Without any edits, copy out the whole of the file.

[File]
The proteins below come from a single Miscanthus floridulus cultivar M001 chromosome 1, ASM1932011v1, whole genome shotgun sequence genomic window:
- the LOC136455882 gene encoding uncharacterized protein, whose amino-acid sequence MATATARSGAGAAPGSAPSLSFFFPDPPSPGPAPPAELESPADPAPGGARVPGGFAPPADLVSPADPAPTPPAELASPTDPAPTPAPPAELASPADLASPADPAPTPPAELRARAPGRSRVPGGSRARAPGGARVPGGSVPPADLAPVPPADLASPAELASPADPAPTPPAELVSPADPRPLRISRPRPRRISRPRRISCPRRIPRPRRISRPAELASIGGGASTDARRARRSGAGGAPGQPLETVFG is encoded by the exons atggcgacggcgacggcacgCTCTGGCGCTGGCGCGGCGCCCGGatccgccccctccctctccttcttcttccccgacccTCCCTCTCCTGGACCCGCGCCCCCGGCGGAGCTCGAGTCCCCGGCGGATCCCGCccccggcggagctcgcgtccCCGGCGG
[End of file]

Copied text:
The proteins below come from a single Miscanthus floridulus cultivar M001 chromosome 1, ASM1932011v1, whole genome shotgun sequence genomic window:
- the LOC136455882 gene encoding uncharacterized protein, whose amino-acid sequence MATATARSGAGAAPGSAPSLSFFFPDPPSPGPAPPAELESPADPAPGGARVPGGFAPPADLVSPADPAPTPPAELASPTDPAPTPAPPAELASPADLASPADPAPTPPAELRARAPGRSRVPGGSRARAPGGARVPGGSVPPADLAPVPPADLASPAELASPADPAPTPPAELVSPADPRPLRISRPRPRRISRPRRISCPRRIPRPRRISRPAELASIGGGASTDARRARRSGAGGAPGQPLETVFG is encoded by the exons atggcgacggcgacggcacgCTCTGGCGCTGGCGCGGCGCCCGGatccgccccctccctctccttcttcttccccgacccTCCCTCTCCTGGACCCGCGCCCCCGGCGGAGCTCGAGTCCCCGGCGGATCCCGCccccggcggagctcgcgtccCCGGCGG